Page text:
By Sean Marshall
This week the highlight would be a report from Grand View research outlining. The article produces by News Wire explained how the world Hemoglobin market will only raise in value. If the predictions are correct revenue due to research and cures towards blood born diseases will be expected to reach a U.S. dollar of “8.82 million.”
The article explains that this is all due to a realization that blood born illnesses are increasing in recent years and there are still no real solutions. The article goes so far as to explain that the “rising prevalence of hemoglobin disorders such as sickle cell anemia, thalassemia, Hb C, and Hb E is estimated to be the high impact rendering drivers of the market.” It was also explained that “according to the WHO, hemoglobin disorders are endemic in over 60% of 229 countries affecting over 70% of births. It is also reported that minimum 5% of the world population are carriers of significant variation.”
The article also tackle issues that can cause complication to those with sickle cell disease as well as where sickle cell disease and other blood diseases. These factors included low level hygiene, low awareness levels and the inability to get to proper medical facilities.
Three important facts that the article highlighted about sickle cell that should be passed on were:
“The market for Sickle Cell Disease (SCD) was the largest with revenue valued at over USD 2,290.0 million in 2014. Rising prevalence of hemoglobinopathies and presence of strong product pipeline for sickle cell anemia such as HQK-1001 and Luspatercept are growth promoting factors of this market.”
“Genetic testing for diagnosis of sickle cell disorders is expected to witness lucrative growth over the forecast period. It is estimated to grow at a CAGR of around 7.0%. Increasing awareness levels among people coupled with government programs such as the National Sickle Cell Disease Control Program conducted by the WHO in Africa are anticipated to enhance the usage rates for diagnostic tests pertaining to SCD”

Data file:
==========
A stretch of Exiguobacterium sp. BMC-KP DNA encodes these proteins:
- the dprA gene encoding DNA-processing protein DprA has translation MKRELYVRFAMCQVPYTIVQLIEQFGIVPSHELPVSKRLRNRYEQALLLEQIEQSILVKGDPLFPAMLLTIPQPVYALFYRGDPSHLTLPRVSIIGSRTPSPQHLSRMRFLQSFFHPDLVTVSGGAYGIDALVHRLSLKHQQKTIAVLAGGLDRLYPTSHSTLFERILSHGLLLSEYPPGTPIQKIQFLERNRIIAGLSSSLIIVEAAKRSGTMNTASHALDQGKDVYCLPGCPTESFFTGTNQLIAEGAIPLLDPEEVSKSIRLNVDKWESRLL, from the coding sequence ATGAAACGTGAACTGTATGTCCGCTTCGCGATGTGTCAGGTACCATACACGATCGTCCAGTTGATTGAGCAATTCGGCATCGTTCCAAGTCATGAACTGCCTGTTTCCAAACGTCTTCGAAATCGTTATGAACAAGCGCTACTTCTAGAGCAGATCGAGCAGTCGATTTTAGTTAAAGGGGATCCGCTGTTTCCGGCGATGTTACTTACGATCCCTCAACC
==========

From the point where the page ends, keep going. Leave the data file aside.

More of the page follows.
“Hydroxyurea was one of the dominating segments of the SCD therapy market owing to the presence of the FDA-approved drugs such as Droxia and Hydrea by Bristol Myers Squib. SCD. Thalassemia market holds an extensive product portfolio in pipeline and their expected commercialization is anticipated to drive market growth. For instance, The Ellis Lab is developing a gene therapy for SCD in collaboration with Dr.Victor Garcia.”
The original article is fantastic and should be read in detail. What I have presented is only a small portion of what I personally feel is important. I would highly recommend anyone in the sickle cell community or any blood born illness community to read the Grand view researching report or in the very least a news outlet reporting on it.
PR News wire’s article on Grandview's research can be found here: http://www.prnewswire.com/news-releases/hemoglobinopathies-market-worth-88-billion-by-2022-grand-view-research-inc-569930631.html
Unfortunately due to illness the sickle news will be postponed until next week.
By Sean Marshall
The news this week was short but included some positive outcomes. It was reported by the Birmingham Business Journal that Alabama University fulfilled their pledge in 2010 to donate $1 million. It may have taken six years but as of last December the goal was met.
What was reported is how the funds have been used. The first detail was that the funds will be providing “are for those patients and will also allow the clinic to hire a full-time social worker to the staff.” It was also mentioned that additional staff such as psychosocial services will be offered for both children and adults suffering from sickle cell disease.
Lastly a startling statistic was provided explaining that, “nearly 3,000 in Alabama struggle to manage sickle cell disease.” It does shed some light on to why the state university was so heavily invested in helping the clinic obtain positive results in the community.
The Original article can be found here: http://www.bizjournals.com/birmingham/news/2016/02/01/uab-receives-1m-in-funding-from-sickle-cell.html
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